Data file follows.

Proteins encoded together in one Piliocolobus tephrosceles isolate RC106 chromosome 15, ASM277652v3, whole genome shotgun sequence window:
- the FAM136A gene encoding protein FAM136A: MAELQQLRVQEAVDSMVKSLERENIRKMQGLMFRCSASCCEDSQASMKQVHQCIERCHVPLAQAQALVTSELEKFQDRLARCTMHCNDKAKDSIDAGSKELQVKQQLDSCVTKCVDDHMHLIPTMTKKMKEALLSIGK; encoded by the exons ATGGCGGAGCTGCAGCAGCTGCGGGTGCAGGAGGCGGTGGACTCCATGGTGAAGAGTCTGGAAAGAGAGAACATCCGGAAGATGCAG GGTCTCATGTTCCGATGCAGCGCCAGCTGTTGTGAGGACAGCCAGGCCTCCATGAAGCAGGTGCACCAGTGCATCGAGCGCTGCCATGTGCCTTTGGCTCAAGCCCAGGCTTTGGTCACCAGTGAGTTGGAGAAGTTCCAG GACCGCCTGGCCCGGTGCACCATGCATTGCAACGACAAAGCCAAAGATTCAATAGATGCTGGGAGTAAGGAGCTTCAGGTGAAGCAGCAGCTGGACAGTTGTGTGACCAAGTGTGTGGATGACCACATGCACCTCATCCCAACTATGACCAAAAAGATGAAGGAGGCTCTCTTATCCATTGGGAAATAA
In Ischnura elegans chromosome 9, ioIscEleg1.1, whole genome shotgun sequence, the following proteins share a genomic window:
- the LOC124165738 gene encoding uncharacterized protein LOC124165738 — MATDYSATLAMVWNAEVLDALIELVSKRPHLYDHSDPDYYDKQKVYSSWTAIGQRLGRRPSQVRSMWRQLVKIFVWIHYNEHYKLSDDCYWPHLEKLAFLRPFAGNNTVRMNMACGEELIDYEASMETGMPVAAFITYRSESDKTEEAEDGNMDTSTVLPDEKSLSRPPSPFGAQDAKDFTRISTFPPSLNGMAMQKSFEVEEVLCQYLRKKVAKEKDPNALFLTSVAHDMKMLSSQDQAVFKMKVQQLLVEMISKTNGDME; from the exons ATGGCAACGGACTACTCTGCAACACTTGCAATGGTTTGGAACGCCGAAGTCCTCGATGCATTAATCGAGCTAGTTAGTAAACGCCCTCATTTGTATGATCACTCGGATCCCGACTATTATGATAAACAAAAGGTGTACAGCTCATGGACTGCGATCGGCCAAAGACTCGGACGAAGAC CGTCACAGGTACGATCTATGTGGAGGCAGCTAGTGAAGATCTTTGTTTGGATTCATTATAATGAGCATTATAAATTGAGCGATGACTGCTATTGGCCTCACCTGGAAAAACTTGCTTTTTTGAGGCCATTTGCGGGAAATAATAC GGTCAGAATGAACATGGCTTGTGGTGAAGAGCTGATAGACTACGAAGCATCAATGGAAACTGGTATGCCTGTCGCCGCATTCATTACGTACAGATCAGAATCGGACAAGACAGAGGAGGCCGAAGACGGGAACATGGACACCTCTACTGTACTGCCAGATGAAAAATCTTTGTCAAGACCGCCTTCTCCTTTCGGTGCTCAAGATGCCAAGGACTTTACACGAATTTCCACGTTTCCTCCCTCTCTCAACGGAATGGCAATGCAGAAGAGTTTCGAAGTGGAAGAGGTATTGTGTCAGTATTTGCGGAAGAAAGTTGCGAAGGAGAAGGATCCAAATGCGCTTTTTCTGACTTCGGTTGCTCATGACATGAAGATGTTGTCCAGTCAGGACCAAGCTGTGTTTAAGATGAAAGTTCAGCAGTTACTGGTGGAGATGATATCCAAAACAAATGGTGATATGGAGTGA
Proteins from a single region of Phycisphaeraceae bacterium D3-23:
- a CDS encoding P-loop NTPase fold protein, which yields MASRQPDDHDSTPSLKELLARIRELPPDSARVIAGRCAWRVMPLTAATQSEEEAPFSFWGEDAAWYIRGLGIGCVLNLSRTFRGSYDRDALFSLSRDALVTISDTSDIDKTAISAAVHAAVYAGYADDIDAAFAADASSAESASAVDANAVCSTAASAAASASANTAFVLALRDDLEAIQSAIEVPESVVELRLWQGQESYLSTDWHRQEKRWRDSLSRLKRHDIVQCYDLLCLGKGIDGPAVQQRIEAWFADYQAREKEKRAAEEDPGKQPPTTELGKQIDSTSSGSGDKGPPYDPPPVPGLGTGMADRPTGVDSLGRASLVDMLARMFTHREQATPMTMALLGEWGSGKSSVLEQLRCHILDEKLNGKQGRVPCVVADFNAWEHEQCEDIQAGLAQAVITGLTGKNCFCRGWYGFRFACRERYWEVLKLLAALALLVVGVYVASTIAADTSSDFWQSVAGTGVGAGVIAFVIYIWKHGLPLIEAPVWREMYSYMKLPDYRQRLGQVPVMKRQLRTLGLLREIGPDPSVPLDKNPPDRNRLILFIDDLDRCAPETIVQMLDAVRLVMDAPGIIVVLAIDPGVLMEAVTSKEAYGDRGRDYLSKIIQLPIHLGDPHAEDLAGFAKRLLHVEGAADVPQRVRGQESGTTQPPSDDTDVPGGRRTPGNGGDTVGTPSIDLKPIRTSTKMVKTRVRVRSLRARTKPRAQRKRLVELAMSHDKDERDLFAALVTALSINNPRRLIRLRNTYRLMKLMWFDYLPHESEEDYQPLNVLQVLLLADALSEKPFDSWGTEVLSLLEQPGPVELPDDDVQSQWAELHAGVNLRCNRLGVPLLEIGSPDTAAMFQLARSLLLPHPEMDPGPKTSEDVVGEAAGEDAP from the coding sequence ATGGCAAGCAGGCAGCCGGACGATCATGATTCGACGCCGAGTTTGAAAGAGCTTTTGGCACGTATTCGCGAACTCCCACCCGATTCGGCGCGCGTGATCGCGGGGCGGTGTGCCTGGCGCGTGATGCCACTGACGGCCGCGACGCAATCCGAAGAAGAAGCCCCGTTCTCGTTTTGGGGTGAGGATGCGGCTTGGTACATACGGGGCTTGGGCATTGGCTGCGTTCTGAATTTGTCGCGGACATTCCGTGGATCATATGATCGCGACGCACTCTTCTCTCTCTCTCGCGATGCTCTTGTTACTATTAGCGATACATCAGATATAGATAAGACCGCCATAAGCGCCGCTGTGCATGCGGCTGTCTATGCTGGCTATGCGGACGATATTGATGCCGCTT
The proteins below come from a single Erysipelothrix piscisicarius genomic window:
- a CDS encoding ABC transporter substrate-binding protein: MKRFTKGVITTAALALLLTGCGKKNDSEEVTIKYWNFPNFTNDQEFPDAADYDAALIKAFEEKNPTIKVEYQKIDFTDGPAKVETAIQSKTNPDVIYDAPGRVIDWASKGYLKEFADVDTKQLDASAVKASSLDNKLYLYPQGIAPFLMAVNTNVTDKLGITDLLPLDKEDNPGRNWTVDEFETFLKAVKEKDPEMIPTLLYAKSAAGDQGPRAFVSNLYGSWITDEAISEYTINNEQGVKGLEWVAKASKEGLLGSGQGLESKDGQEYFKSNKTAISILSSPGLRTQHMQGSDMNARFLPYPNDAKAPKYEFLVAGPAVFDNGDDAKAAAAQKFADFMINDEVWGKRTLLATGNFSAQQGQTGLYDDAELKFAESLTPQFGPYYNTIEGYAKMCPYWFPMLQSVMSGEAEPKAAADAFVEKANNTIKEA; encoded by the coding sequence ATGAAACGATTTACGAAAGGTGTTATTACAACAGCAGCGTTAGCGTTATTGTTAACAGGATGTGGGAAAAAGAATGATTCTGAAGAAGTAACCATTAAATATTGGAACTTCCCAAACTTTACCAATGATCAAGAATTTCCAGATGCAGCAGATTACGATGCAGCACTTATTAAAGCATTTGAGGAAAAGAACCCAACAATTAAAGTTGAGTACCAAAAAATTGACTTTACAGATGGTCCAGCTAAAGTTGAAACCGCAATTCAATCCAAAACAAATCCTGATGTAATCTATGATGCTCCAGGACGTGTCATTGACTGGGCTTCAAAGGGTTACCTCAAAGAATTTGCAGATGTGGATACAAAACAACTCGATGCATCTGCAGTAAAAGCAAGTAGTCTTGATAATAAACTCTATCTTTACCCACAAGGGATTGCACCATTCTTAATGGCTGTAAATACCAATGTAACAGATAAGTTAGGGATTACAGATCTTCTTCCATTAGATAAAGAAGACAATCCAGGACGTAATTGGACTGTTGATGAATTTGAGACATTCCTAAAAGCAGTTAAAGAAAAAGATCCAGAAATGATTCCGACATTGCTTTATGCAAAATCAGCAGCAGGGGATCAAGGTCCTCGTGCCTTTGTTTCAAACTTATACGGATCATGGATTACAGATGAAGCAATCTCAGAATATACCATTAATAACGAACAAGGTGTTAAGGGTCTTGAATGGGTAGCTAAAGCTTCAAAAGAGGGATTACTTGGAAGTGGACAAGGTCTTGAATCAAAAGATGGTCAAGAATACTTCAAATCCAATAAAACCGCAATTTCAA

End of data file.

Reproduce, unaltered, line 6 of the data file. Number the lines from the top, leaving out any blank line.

- a CDS encoding P-loop NTPase fold protein, which yields MASRQPDDHDSTPSLKELLARIRELPPDSARVIAGRCAWRVMPLTAATQSEEEAPFSFWGEDAAWYIRGLGIGCVLNLSRTFRGSYDRDALFSLSRDALVTISDTSDIDKTAISAAVHAAVYAGYADDIDAAFAADASSAESASAVDANAVCSTAASAAASASANTAFVLALRDDLEAIQSAIEVPESVVELRLWQGQESYLSTDWHRQEKRWRDSLSRLKRHDIVQCYDLLCLGKGIDGPAVQQRIEAWFADYQAREKEKRAAEEDPGKQPPTTELGKQIDSTSSGSGDKGPPYDPPPVPGLGTGMADRPTGVDSLGRASLVDMLARMFTHREQATPMTMALLGEWGSGKSSVLEQLRCHILDEKLNGKQGRVPCVVADFNAWEHEQCEDIQAGLAQAVITGLTGKNCFCRGWYGFRFACRERYWEVLKLLAALALLVVGVYVASTIAADTSSDFWQSVAGTGVGAGVIAFVIYIWKHGLPLIEAPVWREMYSYMKLPDYRQRLGQVPVMKRQLRTLGLLREIGPDPSVPLDKNPPDRNRLILFIDDLDRCAPETIVQMLDAVRLVMDAPGIIVVLAIDPGVLMEAVTSKEAYGDRGRDYLSKIIQLPIHLGDPHAEDLAGFAKRLLHVEGAADVPQRVRGQESGTTQPPSDDTDVPGGRRTPGNGGDTVGTPSIDLKPIRTSTKMVKTRVRVRSLRARTKPRAQRKRLVELAMSHDKDERDLFAALVTALSINNPRRLIRLRNTYRLMKLMWFDYLPHESEEDYQPLNVLQVLLLADALSEKPFDSWGTEVLSLLEQPGPVELPDDDVQSQWAELHAGVNLRCNRLGVPLLEIGSPDTAAMFQLARSLLLPHPEMDPGPKTSEDVVGEAAGEDAP from the coding sequence ATGGCAAGCAGGCAGCCGGACGATCATGATTCGACGCCGAGTTTGAAAGAGCTTTTGGCACGTATTCGCGAACTCCCACCCGATTCGGCGCGCGTGATCGCGGGGCGGTGTGCCTGGCGCGTGATGCCACTGACGGCCGCGACGCAATCCGAAGAAGAAGCCCCGTTCTCGTTTTGGGGTGAGGATGCGGCTTGGTACATACGGGGCTTGGGCATTGGCTGCGTTCTGAATTTGTCGCGGACATTCCGTGGATCATATGATCGCGACGCACTCTTCTCTCTCTCTCGCGATGCTCTTGTTACTATTAGCGATACATCAGATATAGATAAGACCGCCATAAGCGCCGCTGTGCATGCGGCTGTCTATGCTGGCTATGCGGACGATATTGATGCCGCTT